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Sentons, a startup that is trying to create a new way to deliver touch and force sensing, has hired Silicon Valley veteran Jess Lee as its president and CEO.

Lee was formerly the CEO of InVisage, a camera technology company that was acquired by Apple in the summer of 2017. With 25 years of industry experience, Lee has also served as an executive at OmniVision and Silicon Graphics.

“I couldn’t stay away from the startup world,” Lee said in an interview with VentureBeat. “I spent about 18 months at Apple, working on undisclosed projects. It was a long ride. [At InVisage], we weren’t a typical chip or software company. We engaged in materials science and built a fundamental technology.”

In addition to Lee, Forest Baskett, a general partner at global venture capital firm New Enterprise Associates (NEA), will join Sentons’ board. Baskett brings over 35 years of leadership and experience in the computing and semiconductor markets.

“We’re excited to welcome both Jess and Forest to the team,” said Sam Sheng, cofounder and chief technology officer of Sentons, in a statement. “Jess brings invaluable direct knowledge and operational experience in the advanced sensing and semiconductor industries.”

Sheng added, “This, along with Forest’s incredible depth from his successful investment portfolio and background in the computing world he helped establish, puts us in a strong position to capture the market. Having both Forest (former CTO of SGI) and Greg Papadopoulos (venture partner at NEA and former CTO of Sun) represented on the board is huge for us. We are thrilled to have them all on the team.”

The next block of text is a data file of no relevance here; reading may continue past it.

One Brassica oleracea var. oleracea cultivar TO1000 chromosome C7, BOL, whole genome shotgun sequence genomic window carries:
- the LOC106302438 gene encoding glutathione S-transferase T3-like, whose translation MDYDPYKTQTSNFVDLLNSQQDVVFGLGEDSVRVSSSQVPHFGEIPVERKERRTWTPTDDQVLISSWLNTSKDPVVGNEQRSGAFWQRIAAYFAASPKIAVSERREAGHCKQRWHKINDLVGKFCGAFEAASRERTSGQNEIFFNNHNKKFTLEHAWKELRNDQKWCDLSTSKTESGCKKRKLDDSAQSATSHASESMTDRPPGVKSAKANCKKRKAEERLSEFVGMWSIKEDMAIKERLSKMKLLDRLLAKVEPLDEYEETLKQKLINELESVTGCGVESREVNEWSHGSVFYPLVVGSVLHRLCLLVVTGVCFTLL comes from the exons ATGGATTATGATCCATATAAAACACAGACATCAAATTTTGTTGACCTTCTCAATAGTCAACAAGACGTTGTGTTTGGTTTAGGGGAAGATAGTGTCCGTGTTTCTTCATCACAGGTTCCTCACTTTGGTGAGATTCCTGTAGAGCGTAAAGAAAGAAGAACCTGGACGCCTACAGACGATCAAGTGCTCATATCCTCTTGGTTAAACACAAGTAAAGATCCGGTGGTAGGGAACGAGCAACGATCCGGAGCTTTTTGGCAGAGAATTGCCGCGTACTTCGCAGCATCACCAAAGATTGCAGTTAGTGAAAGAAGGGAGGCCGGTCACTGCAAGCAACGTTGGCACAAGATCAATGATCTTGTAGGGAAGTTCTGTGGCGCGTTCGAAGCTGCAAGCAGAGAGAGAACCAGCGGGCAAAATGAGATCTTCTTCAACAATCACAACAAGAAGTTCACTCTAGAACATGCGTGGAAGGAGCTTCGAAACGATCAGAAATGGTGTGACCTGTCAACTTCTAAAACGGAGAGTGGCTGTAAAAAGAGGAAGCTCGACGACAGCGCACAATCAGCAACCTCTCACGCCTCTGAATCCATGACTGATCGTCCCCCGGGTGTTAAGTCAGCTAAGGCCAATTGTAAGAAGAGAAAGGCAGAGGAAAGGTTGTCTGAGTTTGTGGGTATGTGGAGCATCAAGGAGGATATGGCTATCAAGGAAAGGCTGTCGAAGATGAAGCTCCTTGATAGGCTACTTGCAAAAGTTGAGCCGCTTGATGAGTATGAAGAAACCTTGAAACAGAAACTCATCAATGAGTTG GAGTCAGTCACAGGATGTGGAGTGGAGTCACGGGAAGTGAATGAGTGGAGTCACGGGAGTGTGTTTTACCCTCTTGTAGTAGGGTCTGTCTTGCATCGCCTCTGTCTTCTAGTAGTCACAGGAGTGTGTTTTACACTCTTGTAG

Above: Sentons

Image Credit: Sentons

“Sentons’ expansive user interface technology is truly a remarkable achievement — a huge technological leap forward that I am sure will have a lasting impact on how users interact with intelligent devices for decades to come,” Baskett said in a statement.

As CEO of InVisage Technologies, Lee built a company that created a new category of high-performance cameras using quantum dot film technology. This resulted in high-quality cameras and image sensors, and Lee raised more than $100 million for the company.

After Apple bought InVisage, Lee spent time working on various projects until he left Apple earlier this year. He said he chose Sentons because it has a cool new sensor, which sends an ultrasonic impulse through a medium and senses back what it sees in that medium. On a laptop, the sensor could detect finger placement and force, down to sub-5 grams of force, Lee said.

“For us, the human-machine interface has been evolving,” Lee said. “We have something that can sense very light and very strong forces. We look at phones as interesting devices. But only half of it, the touchscreen, is interactive. But to us, the edges and bezels are opportunities to interact with a phone.”

Lee said the company is shipping its sensors to two different phone makers, including one that has “software definable” buttons for a game device. Sentons is also working with a company that is developing a new camera technology.

Founded in 2011, Sentons uses a combination of ultrasound and direct force sensors to enable new ways for users to interact with their personal devices. The result is better and intuitive user experiences that extend interactivity to all physical surfaces of a device, beyond the touchscreen.

New Enterprise Associates and Northern Light Venture Capital have invested in Sentons, which is based in San Jose, California.

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